- Invisibility ends as soon as the target attacks or casts a spell – two things Vecna is likely to do almost every turn. I suppose several of his abilities are not technically spells or attacks, so he can get more mileage out of invisibility than most characters, but as soon as he attacks with afterthought, the spell ends.
- Dominate monster is definitely worth concentrating on. As RPGBot says, it’s arguably the best save-or-suck spell in the game. Your best target for this is a low-Wisdom character without save proficiency: probably a fighter or a rogue.
- Globe of invulnerability: another concentration spell, but perhaps not as useful with Vecna because a) it doesn’t move with him (and he has multiple teleportation options), and b) it’s made somewhat redundant by dread counterspell. I’m not sure I would keep this going.
- Finally, plane shift: sadly only useful as an escape route, as the stat block explicitly states that this cannot be used offensively. Make sure you’ve got at least one use of dread counterspell left before you cast this spell.
One interesting omission from this stat block is legendary actions! This seems to be a deliberate decision in how Wizards of the Coast design monsters, the focus now being reactions, as with Vecna. It certainly makes him easier to play.
Putting it all together
This post is already more than 1,800 words, so let’s wrap this up. How should we run Vecna?
- Before combat starts, review the party’s abilities. There will probably be at least one party member against whom you won’t be able to use a reaction. For reasons explained above, choose a barbarian, monk, ranger, or rogue.
- Ignore the abilities of the book of vile darkness.
- Consider upping Vecna’s hit points to 384 (his maximum).
- Unless Vecna rolled very well on his initiative, he will get lair actions first. Start with mournful dead: aim to get at least four targets in the area, and if you can’t get the whole party, prioritize characters who are more likely to fail their save (ie, not clerics, druids, monks, paladins, or rangers).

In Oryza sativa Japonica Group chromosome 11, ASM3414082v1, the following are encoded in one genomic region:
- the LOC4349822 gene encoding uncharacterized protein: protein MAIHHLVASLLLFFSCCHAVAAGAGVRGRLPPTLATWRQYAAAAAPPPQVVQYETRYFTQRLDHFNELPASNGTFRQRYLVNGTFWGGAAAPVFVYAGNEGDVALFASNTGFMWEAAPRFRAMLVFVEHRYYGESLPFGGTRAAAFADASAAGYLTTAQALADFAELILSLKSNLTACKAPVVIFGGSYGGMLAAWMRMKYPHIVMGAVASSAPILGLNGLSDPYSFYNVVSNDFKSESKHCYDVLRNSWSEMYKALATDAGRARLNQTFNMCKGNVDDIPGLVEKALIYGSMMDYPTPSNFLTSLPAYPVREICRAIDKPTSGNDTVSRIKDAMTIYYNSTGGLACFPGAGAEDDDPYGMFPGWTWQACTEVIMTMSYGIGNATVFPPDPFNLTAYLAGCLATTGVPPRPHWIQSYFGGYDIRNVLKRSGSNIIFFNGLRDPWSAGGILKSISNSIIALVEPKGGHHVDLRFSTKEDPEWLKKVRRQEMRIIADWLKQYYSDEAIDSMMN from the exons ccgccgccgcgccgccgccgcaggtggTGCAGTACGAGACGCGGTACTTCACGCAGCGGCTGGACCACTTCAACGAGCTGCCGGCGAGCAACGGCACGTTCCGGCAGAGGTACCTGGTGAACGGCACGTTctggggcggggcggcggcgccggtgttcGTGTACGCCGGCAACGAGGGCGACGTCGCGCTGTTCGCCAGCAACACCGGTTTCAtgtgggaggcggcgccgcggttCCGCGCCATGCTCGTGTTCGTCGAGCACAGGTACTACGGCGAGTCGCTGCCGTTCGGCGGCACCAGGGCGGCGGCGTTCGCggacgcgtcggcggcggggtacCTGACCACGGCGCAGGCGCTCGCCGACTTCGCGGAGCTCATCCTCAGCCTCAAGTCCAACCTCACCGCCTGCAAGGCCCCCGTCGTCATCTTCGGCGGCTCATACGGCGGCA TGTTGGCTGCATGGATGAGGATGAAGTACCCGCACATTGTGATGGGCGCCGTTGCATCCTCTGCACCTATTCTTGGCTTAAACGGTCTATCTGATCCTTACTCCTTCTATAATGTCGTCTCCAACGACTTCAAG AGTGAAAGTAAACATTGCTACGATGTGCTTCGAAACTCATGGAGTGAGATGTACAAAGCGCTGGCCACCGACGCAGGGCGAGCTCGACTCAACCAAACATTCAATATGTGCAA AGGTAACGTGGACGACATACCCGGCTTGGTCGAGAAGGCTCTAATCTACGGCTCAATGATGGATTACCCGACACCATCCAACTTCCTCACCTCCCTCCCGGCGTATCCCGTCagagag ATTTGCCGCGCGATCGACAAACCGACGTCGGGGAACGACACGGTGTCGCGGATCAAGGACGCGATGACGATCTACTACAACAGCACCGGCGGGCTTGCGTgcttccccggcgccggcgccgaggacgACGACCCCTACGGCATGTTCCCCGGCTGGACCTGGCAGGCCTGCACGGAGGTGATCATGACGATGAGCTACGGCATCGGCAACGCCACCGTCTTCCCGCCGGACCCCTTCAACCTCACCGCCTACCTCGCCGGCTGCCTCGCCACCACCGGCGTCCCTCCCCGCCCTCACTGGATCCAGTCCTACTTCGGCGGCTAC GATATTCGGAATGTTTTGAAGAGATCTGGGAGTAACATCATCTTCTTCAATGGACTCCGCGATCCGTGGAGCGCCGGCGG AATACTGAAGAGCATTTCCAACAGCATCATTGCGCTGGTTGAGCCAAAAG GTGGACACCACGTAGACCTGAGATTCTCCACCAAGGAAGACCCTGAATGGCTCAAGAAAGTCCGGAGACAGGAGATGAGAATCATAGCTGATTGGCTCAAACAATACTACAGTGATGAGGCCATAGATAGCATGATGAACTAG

- In subsequent rounds, alternate between mournful dead and drain life. Use the latter on low-Dex opponents: avoid bards, monks, paladins, rangers, and rogues.
- In round 1, use flight of the damned, ideally on every visible enemy. However, take party composition into account. If the party has more than one of the following – barbarians, fighters, monks, paladins, and sorcerers – skip this step.
- Try to use afterthought on every turn. Remember to use vile teleport if you need the movement speed; combined with your 30 ft movement speed, you should be able to target most enemies.
- On subsequent rounds, the aim is to remove as many player characters from play as possible. Who is the party member you identified in the step one? Focus on them first. If their Wisdom sucks and they’re useful to you as a pawn, use dominate monster. Otherwise, destroy them with rotten fate and afterthought (if their Con save is bad). If they have good Constitution and Wisdom saves . . . focus on taking out another character instead. Prioritize whoever is causing Vecna the most problems – probably big damage dealers (paladins, rogues) or troublesome spellcasters (clerics, wizards).
- Use dread counterspell as much as you can against enemy spellcasters, and use fell rebuke against a melee attacker if they have a chance of doing more damage with a follow-up attack.
- Don’t worry too much about conserving legendary resistance. Five uses should be enough to last the battle.
- I’m not sure if Vecna should fight to the death (well, zero hit points – you know what I mean). He’s technically immortal and clearly has a bit of a god complex, but death is still a major inconvenience for him, and he’s intelligent enough to know it. I would use plane shift or dimension door to get out of there once it’s clear that the adventurers have bested him, but it depends how desperate you want him to seem. So long as he has 100 hp or more, I would keep him in the fight.
That’s my Halloween sorted! How would you run Vecna differently? Have I missed anything? Let me know in the comments below.